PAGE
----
Engber: Or poking that cute medical student at UCSF.

Haglund: I agree that O’Dowd’s character at least bent the illusion, even if he didn’t quite break it for me. He was an object of stereotyped fun: The young jerk in finance with lots of money and no clue, making his “mash-ups” with “Steal My Sunshine” and “recordings of children in a field.”

Wickman: Those two moments, the “wigger” and the drunk baby, were exactly the two scenes that I did, I admit, find a little distracting. I’ve liked Chris O’Dowd (last seen in Bridesmaids and then belting “I Can’t Help Myself” at Cannes) before, and he made me laugh more than a few times here, but here he was playing it too broad and, yes, too weirdly infantile for the show. In other words he was playing it—to return to another old Engber criticism—like sketch comedy.

I did, however, love the monkey calls on his “two-iTune-windows-at-the-same-time” mashups. That soundtrack perfectly echoed his out-of-placeness during the sensual moment the girls were sharing (though, I agree, I still don’t think Jessa is a “closet lesbian”). And the scene allowed his character to be at least a little sympathetic—we’re meant to sympathize with the substance of his rant, as it was written—which is the kind of complexity that would be rare among sketch comedy.

Engber: I was glad to see some naked cattiness from Jessa and Marnie, trashing Hannah because they’re jealous of her new boyfriend. But can we talk about that line in the bar, when they’re making fun of their friend’s small breasts and Marnie ends the conversation by saying, “They’re teensy... but I love them”?

Women of Slate, help us out: Do women talk this way about each other’s breasts? I’m trying to remember if I ever developed a sense of affection for one of my guy-friend’s body parts. I think the answer is no.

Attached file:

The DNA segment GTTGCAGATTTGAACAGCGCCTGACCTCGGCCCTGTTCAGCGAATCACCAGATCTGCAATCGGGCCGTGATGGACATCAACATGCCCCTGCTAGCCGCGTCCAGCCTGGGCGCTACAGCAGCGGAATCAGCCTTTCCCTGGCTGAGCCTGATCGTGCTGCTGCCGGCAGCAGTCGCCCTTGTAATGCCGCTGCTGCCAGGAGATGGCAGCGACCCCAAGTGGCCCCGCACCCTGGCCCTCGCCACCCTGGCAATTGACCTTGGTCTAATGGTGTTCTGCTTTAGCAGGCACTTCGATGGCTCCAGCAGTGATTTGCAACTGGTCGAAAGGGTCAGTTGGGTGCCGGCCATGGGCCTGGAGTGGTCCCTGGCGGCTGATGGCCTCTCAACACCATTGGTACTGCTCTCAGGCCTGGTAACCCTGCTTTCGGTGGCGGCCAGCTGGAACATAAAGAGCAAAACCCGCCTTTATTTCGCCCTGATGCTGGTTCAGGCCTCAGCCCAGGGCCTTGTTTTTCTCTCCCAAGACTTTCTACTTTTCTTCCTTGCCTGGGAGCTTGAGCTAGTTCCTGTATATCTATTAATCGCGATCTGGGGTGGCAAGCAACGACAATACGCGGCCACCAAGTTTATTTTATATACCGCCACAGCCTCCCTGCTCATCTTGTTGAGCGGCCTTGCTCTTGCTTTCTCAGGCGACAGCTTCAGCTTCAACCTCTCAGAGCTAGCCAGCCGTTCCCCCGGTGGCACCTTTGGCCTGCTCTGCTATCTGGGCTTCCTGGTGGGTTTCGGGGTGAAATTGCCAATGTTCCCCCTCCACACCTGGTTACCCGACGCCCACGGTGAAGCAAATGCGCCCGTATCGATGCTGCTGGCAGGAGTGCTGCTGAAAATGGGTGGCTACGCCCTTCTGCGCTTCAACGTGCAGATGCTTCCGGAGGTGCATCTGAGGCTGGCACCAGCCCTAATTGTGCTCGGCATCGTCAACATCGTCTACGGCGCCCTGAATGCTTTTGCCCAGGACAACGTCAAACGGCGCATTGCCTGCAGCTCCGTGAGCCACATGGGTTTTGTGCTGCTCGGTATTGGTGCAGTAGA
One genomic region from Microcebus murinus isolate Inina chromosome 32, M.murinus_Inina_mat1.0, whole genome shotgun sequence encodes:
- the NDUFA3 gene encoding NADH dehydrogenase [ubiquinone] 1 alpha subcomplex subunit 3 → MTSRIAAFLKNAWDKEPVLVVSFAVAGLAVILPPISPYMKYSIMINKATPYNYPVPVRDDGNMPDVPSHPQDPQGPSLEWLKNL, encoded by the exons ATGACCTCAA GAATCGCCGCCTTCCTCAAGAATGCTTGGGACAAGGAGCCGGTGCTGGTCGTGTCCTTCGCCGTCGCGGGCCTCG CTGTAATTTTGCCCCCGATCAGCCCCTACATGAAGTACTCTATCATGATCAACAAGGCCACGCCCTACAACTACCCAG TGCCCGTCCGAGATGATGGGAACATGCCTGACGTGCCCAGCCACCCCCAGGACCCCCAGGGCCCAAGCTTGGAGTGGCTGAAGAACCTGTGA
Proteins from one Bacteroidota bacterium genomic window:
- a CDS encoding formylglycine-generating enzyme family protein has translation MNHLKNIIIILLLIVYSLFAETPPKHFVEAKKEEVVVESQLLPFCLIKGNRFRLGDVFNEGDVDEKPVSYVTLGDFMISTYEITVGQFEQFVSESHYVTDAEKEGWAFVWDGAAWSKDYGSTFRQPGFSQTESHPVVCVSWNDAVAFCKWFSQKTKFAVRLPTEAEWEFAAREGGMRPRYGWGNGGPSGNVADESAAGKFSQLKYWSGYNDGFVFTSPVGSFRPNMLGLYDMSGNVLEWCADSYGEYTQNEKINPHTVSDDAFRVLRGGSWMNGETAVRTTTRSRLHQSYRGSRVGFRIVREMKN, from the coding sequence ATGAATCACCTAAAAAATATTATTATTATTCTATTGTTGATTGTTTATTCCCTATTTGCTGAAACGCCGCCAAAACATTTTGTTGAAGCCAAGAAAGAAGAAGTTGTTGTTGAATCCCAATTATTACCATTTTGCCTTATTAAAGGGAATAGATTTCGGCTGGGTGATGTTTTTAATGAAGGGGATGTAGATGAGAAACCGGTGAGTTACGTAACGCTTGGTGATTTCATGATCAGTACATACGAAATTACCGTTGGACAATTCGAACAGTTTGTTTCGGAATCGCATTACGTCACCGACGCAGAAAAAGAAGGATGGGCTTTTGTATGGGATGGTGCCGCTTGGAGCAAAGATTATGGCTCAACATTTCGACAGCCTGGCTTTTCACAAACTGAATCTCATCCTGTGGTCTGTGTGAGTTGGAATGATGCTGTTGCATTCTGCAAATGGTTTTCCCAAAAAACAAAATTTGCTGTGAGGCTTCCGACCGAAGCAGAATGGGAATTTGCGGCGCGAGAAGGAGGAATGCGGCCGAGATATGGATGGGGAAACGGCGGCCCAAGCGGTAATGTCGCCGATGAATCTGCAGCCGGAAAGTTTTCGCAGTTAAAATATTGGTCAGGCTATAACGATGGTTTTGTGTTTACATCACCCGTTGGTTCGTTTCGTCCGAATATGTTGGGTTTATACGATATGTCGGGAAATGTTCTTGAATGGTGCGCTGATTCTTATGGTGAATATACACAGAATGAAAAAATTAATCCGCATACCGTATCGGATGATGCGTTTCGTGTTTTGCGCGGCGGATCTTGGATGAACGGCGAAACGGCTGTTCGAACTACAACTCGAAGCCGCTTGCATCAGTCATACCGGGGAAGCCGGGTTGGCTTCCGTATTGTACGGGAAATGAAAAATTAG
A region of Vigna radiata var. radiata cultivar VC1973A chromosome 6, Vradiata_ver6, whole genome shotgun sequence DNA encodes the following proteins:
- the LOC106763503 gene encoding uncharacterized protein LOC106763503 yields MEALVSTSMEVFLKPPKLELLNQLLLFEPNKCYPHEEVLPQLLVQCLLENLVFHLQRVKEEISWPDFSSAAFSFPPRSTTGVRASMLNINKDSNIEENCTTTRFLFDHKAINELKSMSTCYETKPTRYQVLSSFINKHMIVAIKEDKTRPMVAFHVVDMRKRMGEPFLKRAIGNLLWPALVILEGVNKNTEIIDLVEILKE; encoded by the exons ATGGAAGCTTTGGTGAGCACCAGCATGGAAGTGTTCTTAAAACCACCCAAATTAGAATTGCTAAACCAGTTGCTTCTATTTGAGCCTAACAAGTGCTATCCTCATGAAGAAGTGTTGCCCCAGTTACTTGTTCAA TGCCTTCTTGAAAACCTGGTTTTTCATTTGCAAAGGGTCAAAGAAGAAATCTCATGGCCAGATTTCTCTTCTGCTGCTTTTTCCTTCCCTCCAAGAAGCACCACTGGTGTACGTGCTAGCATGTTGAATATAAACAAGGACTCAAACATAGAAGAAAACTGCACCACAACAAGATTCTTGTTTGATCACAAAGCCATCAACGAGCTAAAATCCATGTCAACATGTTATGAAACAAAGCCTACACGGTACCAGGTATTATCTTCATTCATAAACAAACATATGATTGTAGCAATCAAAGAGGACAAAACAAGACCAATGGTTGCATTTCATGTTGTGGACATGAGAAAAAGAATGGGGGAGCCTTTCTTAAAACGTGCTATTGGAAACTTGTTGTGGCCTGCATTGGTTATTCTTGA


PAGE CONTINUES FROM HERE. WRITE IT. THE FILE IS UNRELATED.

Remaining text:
Wickman: One last defense of apparent inconsistencies, which comes from the show itself: I liked when Adam answers the phone saying, “Yo skank, where you at? Getting that pussy pounded?” And then we learn that the call was just from his sister. (This is just a shtick that they have.) Some things that at first seem to be inconsistencies are explained in good time.

Engber: You know, for an apologist you’re not a very good apologizer. Just FYI.

Haglund: Dan, did you at least find this episode as funny as I did? Marnie after her Facebook voyeurism: “He was making all these wishes at those overrated fountains.” Jessa on O’Dowd’s profession: “What is a venture capitalist? It sounds like some sort of explorer, but that can’t be right.” Adam and Hannah in bed: “Would you have fucked a four-year-old me?” “I was only two.” “How fat were you? Be honest.” All those lines made me laugh out loud.

Engber: Yes, it was very funny. I thought the biggest laugh was when Adam gives Marnie a long talk about finding yourself and figuring out what you want to do. And Marnie says, “I like reading?”

Haglund: “I took the most amazing Middle Eastern studies course in college. I almost became an international relations major. Almost.”

Engber: I need to be balls deep in something else right now, so let’s wrap this up.

Wickman: It doesn't make sense to get out now. There's pee on you!

Haglund: OK. That’s our cue to go.

Daniel Engber is a columnist for Slate

David Haglund is a senior editor at Slate. He runs Brow Beat, Slate's culture blog.

Forrest Wickman is a Slate staff writer.